Date of Award
Master of Arts
The label of "disabled" causes many learning-disabled students to downplay their disability in order to avoid alienation and isolation. Hence, many of learning-disabled students go through years of education without accommodations, increasing the likelihood for academic failure. Students who do have accommodations are still at risk of failure especially if they lack strong support systems and suffer from low expectations. Simply put, dropout rates among learning-disabled students are a complex social problem. The dropout rate among these students is nearly double that of general education students (Blackorby & Wagner, 1996). Dropping out has devastating financial, educational, and social repercussions for people residing in the United States (which will be discussed in Chapter 1). The odds of finishing high school and continuing onto college are rare. Students without additional resources to accommodate for academic shortcomings find it nearly impossible to achieve academic success.
While the odds of graduating from college with a high GPA and in a timely manner are low, some learning-disabled students have been able to utilize resources already present within their community. These students have utilized intrapersonal and interpersonal communication behaviors that have helped them defy the odds and achieve academic success and graduate in a timely manner. These students are considered Positive Deviants because they engage in practices that "deviate" from the norm and "positive" because these practices have desirable outcomes. This study explores "what" communicative behaviors enable learning-disabled college students in a university in the U.S. Southwest to achieve academic success relative to their peers who struggle to keep up.
Eleven Positive Deviants (PDs) were identified based on the following screening criteria: They are registered with the university's Center for Accommodations and Support Services (CASS), suffer from a learning disability that hinders their academic performance, have regular household responsibilities, have a job or are committed to extracurricular activities that require them to be active at least ten hours a week, and are still able to maintain a GPA of 3.0 or higher and graduate from college in five years or less without the help of specialized tutors. The 11 Positive Deviants participated in in-depth interviews and participatory sketching exercises.
Interviews and participatory sketching provided insights on the intrapersonal communication and support systems in which PD practices were identified. Several communicative practices were identified as being effective in the academic success and timely graduation of students. Their key practices included: consistent daily positive affirmations from students; positive messages from parents, family members, friends, peers, teachers, and mentors praising students for their ability to overcome obstacles; and receiving clear messages from parents to "not use their disability as a crutch" finding other ways to compensate for their disabilities. Many communicative practices were internal and required constant and repetitive self-talk and self-evaluation. Only then did students find the courage to accept their disability and ask others for help. Family, friends, and teachers also played a role in motivating success. Receiving academic support from parents, teachers, and peers allowed them to build self-esteem and gain confidence. Parental storytelling of academic failures motivated students to do better. Reminders from friends and peers about how much journey they had already covered and that they could get over any hurdle helped students cope with academic stress. In addition, involvement with jobs and extracurricular activities improved social skills and prepared them for real world experiences. Religion and spirituality also played a role in addressing, and reversing, the shame associated with students' disabilities.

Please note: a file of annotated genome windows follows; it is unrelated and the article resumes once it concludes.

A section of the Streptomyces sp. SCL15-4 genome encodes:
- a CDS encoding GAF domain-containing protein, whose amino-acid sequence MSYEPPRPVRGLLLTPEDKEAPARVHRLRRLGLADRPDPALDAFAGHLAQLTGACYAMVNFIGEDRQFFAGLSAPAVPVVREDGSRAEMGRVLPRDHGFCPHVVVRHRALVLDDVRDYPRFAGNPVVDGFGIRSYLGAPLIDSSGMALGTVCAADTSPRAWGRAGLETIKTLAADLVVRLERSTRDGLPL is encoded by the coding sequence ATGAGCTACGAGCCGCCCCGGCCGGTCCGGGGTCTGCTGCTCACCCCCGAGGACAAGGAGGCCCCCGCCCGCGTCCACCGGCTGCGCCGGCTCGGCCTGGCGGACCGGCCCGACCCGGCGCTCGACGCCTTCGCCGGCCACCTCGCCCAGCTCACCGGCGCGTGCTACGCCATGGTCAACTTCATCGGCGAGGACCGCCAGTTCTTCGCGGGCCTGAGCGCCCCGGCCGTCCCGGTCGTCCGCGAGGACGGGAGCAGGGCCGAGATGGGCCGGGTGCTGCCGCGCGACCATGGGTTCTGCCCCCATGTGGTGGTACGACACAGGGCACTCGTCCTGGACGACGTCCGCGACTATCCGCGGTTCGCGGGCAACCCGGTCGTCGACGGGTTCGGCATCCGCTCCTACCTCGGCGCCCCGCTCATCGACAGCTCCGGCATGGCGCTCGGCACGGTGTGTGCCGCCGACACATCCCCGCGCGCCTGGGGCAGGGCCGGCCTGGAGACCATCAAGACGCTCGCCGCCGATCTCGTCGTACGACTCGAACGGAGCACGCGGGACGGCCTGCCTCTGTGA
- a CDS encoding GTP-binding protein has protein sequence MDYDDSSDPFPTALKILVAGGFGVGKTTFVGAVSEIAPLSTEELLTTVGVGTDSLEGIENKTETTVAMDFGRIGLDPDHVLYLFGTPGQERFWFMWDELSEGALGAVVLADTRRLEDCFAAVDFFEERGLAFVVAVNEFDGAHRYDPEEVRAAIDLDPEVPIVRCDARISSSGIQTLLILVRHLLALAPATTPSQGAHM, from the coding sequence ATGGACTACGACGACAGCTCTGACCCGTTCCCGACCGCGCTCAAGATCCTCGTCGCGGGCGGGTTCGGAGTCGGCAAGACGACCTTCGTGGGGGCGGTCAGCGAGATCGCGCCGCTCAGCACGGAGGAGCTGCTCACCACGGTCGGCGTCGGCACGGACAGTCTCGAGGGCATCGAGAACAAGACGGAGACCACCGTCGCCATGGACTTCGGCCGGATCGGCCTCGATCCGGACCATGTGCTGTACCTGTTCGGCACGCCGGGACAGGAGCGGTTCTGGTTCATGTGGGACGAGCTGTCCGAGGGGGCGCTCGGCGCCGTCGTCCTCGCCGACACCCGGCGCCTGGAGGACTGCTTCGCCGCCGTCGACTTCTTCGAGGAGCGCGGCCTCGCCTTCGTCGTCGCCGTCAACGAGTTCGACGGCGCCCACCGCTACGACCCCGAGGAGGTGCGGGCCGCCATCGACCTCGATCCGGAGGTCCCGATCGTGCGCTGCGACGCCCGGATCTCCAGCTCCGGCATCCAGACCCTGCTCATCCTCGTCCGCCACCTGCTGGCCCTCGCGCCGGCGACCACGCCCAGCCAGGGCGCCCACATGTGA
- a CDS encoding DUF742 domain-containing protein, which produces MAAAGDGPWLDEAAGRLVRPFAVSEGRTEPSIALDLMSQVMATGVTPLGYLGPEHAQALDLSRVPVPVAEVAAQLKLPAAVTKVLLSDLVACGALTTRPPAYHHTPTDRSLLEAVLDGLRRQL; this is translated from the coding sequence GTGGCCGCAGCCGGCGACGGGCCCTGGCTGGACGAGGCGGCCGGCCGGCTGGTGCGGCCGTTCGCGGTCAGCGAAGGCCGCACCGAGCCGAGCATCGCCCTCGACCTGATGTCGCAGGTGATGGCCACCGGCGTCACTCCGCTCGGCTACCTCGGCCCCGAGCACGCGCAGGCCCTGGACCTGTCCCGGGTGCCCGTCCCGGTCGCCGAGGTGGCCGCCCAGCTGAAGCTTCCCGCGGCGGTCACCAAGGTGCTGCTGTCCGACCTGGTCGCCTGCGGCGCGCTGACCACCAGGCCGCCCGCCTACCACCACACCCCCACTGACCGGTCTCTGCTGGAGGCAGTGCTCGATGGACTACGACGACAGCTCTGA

Received from ProQuest
Kallman, Davi, "Life Without Boundaries: A Positive Deviance Inquiry Of Communication Behaviors That Influence Academic Success Of Learning-Disabled University Students" (2012). Open Access Theses & Dissertations. 2114.